What is Blood Pressure, and Why Is it Important to Be in a Normal Range?

Normal blood pressure is crucial to maintaining optimal cardiovascular and circulatory health. Blood pressure is responsible for delivering blood throughout the body and returning it to the heart. This happens through a system of blood vessels called veins, arteries, and capillaries. 

How Does Blood Pressure Work?

Each time the heart beats, it sends blood to every tissue and organ of the body via arteries. Blood returns to the heart through the veins, when a collaborative effort of the skeletal muscles squeezes the veins and pumps blood back into the heart. 

What Are the Functions of Blood Pressure?

The primary function of blood pressure is to move blood around the body through the circulatory system. Our blood is full of oxygen and nutrients that feed the body’s tissues and organs. Blood pressure also transports immune cells, called white blood cells, to areas of the body in need. 

In addition to acting as a delivery service, blood pressure also functions as a purifier — when fresh blood is carried away from the heart, it can pick up waste products and toxins from the body’s tissues and organs.  

How to Check Blood Pressure and What do Readings Mean

Blood pressure is measured by using an instrument called a sphygmomanometer or a blood pressure monitor. A sphygmomanometer has an inflatable cuff that is placed around the arm.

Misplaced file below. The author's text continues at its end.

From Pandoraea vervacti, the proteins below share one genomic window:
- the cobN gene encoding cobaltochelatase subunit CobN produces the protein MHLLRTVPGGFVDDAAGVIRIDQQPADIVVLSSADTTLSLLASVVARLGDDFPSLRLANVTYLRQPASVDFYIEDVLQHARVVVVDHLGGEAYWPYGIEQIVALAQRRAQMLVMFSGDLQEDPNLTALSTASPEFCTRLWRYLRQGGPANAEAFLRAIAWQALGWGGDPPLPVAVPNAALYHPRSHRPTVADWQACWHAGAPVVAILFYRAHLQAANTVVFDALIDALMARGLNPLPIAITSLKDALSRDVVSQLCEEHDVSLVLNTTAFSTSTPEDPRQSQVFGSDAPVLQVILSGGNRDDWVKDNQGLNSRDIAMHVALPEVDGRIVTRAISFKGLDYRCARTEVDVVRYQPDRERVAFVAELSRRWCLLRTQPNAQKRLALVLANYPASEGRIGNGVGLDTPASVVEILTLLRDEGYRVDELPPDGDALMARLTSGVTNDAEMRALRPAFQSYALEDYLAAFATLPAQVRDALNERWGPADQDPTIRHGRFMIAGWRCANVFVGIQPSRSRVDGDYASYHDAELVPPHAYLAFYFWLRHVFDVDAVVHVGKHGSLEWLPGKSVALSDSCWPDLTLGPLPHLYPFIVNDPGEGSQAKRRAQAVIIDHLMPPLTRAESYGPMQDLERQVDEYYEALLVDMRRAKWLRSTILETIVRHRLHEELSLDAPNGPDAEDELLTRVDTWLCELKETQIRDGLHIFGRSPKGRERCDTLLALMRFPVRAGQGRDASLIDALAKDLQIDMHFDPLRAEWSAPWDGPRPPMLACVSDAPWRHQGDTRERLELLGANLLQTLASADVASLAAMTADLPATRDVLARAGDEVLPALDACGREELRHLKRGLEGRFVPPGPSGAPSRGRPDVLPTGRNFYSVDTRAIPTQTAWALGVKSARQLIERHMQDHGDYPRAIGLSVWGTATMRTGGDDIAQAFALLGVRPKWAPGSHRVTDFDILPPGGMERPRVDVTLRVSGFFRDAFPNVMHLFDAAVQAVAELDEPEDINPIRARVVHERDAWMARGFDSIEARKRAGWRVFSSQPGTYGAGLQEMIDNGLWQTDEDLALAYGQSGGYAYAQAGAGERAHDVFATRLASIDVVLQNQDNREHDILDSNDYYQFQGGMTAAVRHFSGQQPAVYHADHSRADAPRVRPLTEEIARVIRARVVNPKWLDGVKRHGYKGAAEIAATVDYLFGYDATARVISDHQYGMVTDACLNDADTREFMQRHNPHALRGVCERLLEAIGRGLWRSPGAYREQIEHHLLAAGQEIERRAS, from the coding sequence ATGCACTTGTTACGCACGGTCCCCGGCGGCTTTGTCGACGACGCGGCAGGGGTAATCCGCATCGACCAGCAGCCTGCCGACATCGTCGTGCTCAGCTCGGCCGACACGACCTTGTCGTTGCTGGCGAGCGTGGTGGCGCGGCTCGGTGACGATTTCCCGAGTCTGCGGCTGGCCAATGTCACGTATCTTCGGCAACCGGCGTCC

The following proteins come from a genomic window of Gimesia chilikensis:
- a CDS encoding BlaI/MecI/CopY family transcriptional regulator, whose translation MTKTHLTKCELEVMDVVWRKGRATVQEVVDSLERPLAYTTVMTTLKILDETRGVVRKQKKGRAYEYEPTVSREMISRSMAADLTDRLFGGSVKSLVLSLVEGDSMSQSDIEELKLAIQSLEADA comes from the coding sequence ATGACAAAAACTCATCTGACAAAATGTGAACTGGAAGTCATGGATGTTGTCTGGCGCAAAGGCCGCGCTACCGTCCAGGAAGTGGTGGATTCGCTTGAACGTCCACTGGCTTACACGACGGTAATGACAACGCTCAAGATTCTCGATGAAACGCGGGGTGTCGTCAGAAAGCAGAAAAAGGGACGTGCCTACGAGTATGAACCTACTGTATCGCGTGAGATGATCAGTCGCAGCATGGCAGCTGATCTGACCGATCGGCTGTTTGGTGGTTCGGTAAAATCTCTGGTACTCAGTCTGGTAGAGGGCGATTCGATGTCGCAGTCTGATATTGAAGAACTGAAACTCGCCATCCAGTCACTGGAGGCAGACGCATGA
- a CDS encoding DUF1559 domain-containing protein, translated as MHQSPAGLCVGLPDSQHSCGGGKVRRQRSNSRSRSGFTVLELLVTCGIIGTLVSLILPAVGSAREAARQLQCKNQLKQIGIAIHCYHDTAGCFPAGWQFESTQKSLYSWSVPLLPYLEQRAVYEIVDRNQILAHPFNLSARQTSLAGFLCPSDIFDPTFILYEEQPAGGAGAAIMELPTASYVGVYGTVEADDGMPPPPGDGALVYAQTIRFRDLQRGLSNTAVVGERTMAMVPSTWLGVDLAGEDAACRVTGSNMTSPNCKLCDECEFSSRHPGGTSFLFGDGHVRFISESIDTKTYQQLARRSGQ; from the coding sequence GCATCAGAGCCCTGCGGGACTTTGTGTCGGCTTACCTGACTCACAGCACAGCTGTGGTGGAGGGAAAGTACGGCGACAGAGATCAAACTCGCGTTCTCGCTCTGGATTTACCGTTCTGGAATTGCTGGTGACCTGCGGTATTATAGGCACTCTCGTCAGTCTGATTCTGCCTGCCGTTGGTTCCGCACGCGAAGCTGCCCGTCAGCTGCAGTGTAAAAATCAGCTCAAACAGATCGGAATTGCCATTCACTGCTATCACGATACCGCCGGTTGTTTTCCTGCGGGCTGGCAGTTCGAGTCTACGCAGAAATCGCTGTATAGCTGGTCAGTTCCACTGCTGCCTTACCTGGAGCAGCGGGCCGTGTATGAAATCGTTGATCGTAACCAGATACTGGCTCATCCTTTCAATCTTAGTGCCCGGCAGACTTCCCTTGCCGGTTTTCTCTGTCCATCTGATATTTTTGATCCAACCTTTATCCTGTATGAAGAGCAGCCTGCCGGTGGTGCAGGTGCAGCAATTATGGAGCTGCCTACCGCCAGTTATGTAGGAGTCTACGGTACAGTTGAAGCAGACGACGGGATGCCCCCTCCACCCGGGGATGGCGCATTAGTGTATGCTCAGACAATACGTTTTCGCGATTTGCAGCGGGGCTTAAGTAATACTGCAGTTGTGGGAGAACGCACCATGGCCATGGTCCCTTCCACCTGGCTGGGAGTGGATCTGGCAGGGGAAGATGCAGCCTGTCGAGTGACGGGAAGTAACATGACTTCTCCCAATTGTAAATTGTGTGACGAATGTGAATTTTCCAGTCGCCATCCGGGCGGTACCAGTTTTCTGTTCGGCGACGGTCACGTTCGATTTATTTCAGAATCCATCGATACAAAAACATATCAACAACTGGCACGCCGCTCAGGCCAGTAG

A blood pressure reading has two numbers: one on top of the other (for example 120/80). The top number is called the systolic pressure reading and is the pressure exerted from the heart when it pumps through the arteries. The bottom number is called the diastolic pressure reading and is the pressure in the arteries when the heart is resting in between beats.

What Happens When Blood Pressure is Too High or Too Low?

For blood pressure to perform its functions properly, it must be within a certain range. Sometimes, blood pressure can be too high or too low. This can place stress on the heart and even the brain.

The American Heart Association defines normal blood pressure levels as systolic less than 120 and diastolic less than 80. Lower blood pressure is typically seen as healthier, but when blood pressure dips too low, one can experience symptoms such as:


-Inability to concentrate



There is no defined range for low blood pressure, but rather blood pressure is said to be too low when these symptoms outlined by the American Heart Association present themselves. When blood pressure is too low, this can deprive your body of much-needed oxygen.  

High blood pressure (hypertension) is defined as a systolic read greater than 130 and/or a diastolic reading greater than 80. When blood pressure is too high, it places stress on the arteries and therefore on the circulatory system. Down the road, consistently high blood pressure can lead to heart, brain, and kidney damage.

How to Maintain a Normal Blood Pressure Range

There are many steps you can take to maintaining blood pressure within a normal range, including:


-Eat a well-rounded diet

-Quit smoking

-Limit consumption of alcohol

-Maintain a healthy weight

-Find healthy ways to manage stress

-In some cases, medications may be necessary

To understand your normal blood pressure range, regularly get your blood pressure checked with your doctor. Regular blood pressure checks allow your doctor to keep a history of blood pressure readings. This makes it easier to identify an upward or a downward trend and possibly prevent any associated health complications.